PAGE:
ANSYS ADVANTAGE MAGAZINE
Most people don’t appreciate their kidneys — until they fail. These small organs are responsible for filtering toxins from the blood and regulating electrolytes and blood pressure. They produce urine and critical hormones, and they help maintain the body’s pH balance. But in stage 5 kidney disease — also known as end stage renal disease (ESRD) — an individual’s kidneys have failed. They can no longer perform these critical functions adequately. Without intervention, death inevitably follows.
The options for intervention, though, are limited. A patient with ESRD can undergo dialysis, a clinical procedure in which a machine filters the blood and removes what toxins it can. Unfortunately, dialysis is only about 10% as effective as a kidney at detoxifying blood, and it provides none of the kidney’s metabolic benefits. Furthermore, dialysis comes at a price. The three- to four-hour procedure is expensive, and it can be so exhausting that patients tethered to a dialysis machine effectively lose the entire day. Nor is it just one day: Individuals on dialysis must undergo the procedure three times per week.
A kidney transplant offers a far greater benefit, as a transplanted kidney can perform all the functions of the patient’s original kidney. But too few kidneys are donated each year to meet the demand for transplants. At any given time, there may be more than 100,000 individuals on the kidney transplant waiting list, but only enough viable donated kidneys to perform around 20,000 transplants each year.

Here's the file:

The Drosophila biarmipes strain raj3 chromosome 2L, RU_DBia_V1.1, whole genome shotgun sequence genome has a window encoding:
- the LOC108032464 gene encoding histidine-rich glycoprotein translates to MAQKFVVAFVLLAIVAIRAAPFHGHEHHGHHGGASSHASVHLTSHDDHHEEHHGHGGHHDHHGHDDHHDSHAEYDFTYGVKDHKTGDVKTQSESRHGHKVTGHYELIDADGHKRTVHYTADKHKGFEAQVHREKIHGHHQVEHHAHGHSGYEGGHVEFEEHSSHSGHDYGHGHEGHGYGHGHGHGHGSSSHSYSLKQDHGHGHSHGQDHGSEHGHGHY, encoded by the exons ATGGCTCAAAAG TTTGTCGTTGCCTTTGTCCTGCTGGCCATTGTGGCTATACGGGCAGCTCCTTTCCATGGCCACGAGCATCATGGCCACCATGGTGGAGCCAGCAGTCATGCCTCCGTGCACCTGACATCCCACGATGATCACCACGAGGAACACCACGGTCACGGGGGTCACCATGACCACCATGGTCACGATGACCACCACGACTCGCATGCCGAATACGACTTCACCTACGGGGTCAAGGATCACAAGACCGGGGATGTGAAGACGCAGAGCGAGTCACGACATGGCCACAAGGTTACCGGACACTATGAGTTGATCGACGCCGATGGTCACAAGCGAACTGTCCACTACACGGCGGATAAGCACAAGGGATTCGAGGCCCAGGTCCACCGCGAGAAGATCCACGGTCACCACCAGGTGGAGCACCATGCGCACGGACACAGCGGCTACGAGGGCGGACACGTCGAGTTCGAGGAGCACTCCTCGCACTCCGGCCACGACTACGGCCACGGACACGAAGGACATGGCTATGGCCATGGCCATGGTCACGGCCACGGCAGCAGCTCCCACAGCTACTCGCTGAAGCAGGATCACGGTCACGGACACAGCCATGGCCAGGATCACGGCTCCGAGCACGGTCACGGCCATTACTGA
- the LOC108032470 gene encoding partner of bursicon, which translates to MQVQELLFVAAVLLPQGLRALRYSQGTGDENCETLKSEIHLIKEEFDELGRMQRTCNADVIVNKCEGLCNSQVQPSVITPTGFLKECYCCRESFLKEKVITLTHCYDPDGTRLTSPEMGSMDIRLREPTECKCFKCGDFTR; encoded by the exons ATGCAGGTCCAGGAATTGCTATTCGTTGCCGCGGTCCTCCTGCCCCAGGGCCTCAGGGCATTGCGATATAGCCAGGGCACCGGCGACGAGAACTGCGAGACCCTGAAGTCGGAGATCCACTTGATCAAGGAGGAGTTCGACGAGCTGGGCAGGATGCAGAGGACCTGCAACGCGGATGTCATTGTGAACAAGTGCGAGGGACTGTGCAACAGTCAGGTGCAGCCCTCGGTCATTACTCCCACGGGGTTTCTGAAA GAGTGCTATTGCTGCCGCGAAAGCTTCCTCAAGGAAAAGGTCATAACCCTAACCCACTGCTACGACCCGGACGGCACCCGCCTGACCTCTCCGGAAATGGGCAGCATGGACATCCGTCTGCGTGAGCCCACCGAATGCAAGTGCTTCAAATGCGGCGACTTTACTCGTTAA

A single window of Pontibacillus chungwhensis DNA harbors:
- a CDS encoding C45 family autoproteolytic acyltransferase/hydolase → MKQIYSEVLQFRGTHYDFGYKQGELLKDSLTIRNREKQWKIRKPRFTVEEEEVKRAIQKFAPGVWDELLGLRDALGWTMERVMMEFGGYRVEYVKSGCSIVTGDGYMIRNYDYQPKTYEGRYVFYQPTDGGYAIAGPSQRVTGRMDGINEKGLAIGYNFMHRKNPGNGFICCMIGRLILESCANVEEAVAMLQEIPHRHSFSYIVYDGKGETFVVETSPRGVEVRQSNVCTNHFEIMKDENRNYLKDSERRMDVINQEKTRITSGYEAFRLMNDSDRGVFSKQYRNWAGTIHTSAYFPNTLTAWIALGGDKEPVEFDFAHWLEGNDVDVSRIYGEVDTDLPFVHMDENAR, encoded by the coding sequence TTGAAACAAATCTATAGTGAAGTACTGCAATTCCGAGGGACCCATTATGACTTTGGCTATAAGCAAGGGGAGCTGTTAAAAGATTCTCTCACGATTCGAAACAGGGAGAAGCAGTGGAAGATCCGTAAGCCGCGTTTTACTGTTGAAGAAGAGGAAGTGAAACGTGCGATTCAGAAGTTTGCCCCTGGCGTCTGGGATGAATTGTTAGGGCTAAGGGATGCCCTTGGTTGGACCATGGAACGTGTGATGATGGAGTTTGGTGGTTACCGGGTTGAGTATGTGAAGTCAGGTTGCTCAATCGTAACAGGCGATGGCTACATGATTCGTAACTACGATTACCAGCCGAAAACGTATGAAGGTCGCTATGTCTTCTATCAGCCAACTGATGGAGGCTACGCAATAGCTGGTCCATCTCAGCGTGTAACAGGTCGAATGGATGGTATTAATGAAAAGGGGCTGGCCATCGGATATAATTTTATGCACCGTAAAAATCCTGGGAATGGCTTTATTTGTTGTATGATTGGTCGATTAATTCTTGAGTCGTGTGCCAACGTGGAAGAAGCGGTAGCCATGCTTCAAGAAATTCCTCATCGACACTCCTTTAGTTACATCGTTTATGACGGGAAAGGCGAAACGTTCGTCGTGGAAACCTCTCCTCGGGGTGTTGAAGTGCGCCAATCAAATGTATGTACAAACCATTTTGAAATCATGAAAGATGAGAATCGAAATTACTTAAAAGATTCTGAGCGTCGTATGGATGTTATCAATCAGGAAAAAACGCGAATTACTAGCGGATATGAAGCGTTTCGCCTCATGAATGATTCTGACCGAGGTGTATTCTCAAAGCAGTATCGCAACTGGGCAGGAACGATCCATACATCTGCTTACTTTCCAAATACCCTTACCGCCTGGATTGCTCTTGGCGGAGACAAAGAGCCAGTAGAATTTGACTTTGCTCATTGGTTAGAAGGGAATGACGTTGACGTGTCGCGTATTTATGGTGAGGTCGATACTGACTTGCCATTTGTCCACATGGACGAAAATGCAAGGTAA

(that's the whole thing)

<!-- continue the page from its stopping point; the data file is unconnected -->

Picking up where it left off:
All of these factors inspired The Kidney Project, a nationwide collaboration led by Shuvo Roy, Ph.D. of the University of California San Francisco and William Fissell, MD of Vanderbilt University Medical Center (VUMC), and involving collaborators at the University of Michigan and other institutions. The project’s goal has been to create a surgically implantable, self-sustaining bioartificial kidney that will perform as many of the functions of a healthy human kidney as possible.
One part of this tiny device — the hemocartridge — is designed to perform the blood filtration functions of the kidney. A second part — the biocartridge or bioreactor — is designed to house lab-grown cells from a human kidney that will deliver the metabolic benefits that a healthy human kidney would. In the first version of the bioartificial kidney, these embedded kidney cells (derived from human cadaver kidneys that were not viable for transplantation but whose tubule cells could be preserved, isolated and then replicated) are expected to support the regulation of electrolytes. In future versions, researchers working on The Kidney Project expect that other embedded kidney cells will add support for the regulation of pH and blood pressure as well as provide other hormonal benefits.